Trump wants to keep troops in Iraq to 'watch' Iran

Trump wants to keep troops in Iraq to 'watch' Iran
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President TrumpDonald John TrumpTrump reversed course on flavored e-cigarette ban over fear of job losses: report Trump to award National Medal of Arts to actor Jon Voight Sondland notified Trump officials of investigation push ahead of Ukraine call: report MORE said in an interview broadcast Sunday that he plans to keep U.S. troops in Iraq to monitor Iran.

"All I want to do is be able to watch," Trump said on "Face the Nation" on CBS. "We have an unbelievable and expensive military base built in Iraq. It's perfectly situated for looking at all over different parts of the troubled Middle East rather than pulling up."

"And this is what a lot of people don't understand," he continued. "We're going to keep watching and we're going to keep seeing and if there's trouble, if somebody is looking to do nuclear weapons or other things, we're going to know it before they do."

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Trump has long criticized America's involvement in Iraq, describing it on "Face the Nation" as "one of the greatest mistakes that we've ever made."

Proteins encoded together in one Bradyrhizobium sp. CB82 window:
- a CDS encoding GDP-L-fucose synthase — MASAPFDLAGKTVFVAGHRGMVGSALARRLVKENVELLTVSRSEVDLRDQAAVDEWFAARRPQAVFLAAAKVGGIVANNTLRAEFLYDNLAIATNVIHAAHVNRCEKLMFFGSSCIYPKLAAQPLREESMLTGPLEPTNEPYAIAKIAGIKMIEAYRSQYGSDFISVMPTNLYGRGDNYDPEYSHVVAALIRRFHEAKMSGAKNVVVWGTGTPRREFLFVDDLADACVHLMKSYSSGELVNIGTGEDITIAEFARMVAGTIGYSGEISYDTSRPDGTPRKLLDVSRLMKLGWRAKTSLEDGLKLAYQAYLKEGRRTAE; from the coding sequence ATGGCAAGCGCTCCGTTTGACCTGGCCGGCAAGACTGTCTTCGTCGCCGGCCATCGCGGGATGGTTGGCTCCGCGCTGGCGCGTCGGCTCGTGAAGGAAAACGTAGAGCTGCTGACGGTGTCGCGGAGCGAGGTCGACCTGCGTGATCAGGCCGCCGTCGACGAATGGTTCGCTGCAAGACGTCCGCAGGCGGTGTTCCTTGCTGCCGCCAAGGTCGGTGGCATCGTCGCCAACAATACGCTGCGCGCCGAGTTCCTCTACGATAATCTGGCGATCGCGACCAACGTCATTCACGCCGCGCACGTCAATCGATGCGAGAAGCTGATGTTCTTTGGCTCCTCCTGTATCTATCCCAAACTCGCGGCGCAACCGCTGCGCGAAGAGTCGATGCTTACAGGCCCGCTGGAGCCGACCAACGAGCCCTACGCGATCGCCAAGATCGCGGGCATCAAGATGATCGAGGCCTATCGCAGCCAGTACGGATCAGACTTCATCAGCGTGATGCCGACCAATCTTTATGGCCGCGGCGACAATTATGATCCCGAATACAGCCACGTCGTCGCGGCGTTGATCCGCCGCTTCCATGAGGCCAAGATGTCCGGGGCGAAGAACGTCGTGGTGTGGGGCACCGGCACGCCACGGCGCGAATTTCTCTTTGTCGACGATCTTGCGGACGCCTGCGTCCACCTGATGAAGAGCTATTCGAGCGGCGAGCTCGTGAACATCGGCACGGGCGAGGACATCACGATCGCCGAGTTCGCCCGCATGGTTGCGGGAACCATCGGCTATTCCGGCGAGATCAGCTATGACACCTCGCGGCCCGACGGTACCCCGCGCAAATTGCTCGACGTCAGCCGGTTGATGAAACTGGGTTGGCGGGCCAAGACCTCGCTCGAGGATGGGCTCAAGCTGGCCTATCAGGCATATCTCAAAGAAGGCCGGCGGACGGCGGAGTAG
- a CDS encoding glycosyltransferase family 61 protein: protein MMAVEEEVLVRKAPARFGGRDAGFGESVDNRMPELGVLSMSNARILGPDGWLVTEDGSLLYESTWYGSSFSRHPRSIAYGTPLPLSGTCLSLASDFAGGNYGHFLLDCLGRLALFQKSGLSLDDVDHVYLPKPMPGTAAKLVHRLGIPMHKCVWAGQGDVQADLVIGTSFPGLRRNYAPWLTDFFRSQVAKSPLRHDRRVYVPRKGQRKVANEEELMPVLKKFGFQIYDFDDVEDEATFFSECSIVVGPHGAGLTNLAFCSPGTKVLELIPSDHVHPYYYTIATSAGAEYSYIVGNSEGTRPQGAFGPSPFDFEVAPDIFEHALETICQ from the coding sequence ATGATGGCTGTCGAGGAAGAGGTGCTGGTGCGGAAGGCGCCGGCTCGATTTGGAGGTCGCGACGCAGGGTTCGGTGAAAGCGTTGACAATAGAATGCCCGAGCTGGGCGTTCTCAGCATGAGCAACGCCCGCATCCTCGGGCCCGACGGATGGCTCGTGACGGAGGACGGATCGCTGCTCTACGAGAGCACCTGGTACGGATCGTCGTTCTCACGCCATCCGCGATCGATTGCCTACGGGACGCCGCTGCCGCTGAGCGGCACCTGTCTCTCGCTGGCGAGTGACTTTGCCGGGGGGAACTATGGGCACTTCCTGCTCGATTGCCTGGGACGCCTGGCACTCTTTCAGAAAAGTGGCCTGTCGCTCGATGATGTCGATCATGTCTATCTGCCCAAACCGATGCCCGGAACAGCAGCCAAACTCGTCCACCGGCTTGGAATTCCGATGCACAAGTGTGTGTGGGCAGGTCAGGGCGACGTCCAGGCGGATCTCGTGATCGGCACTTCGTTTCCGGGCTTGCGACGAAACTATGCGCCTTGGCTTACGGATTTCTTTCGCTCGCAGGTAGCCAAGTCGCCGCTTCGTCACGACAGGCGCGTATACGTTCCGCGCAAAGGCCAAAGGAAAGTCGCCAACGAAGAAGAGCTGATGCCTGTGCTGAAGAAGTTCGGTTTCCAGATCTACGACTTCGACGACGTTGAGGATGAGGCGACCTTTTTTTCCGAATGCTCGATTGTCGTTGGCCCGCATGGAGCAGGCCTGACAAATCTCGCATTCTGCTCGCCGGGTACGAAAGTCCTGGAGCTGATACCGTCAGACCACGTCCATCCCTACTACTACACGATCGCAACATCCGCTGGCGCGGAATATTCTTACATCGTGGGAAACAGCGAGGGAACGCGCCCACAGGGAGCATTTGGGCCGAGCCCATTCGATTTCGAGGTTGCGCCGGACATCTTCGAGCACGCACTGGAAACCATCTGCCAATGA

The president and some of his top administration officials have long argued, however, that Iran poses a grave security threat to the U.S. The president last year pulled the U.S. out of the Obama-era Iran nuclear deal, which placed restrictions in the country's nuclear program in exchange for sanctions relief.

The U.S. has since hammered Iran with sanctions, raising tensions between the two nations.

At a congressional hearing last week, Trump's top intelligence officers testified that Iran is complying with the Obama-era nuclear deal.

The next day, Trump said he disagreed with "certain things they said," and later claimed the intelligence chiefs told him the media mischaracterized their comments.

On Sunday, Trump stood by his views on Iran, calling it a "vicious country that kills many people."

"I should say your intel chiefs do say Iran's abiding by that nuclear deal," anchor Margaret Brennan said.

"I disagree with them," Trump said.

"I have intel people, but that doesn't mean I have to agree," he added.

The president disputed that he was telegraphing his military strategy, something he criticized his predecessor for doing. Trump announced in December that U.S. forces in Syria will return home, though the administration has since placed conditions on the withdrawal. Some of those troops will go to the U.S. base in Iraq, he said.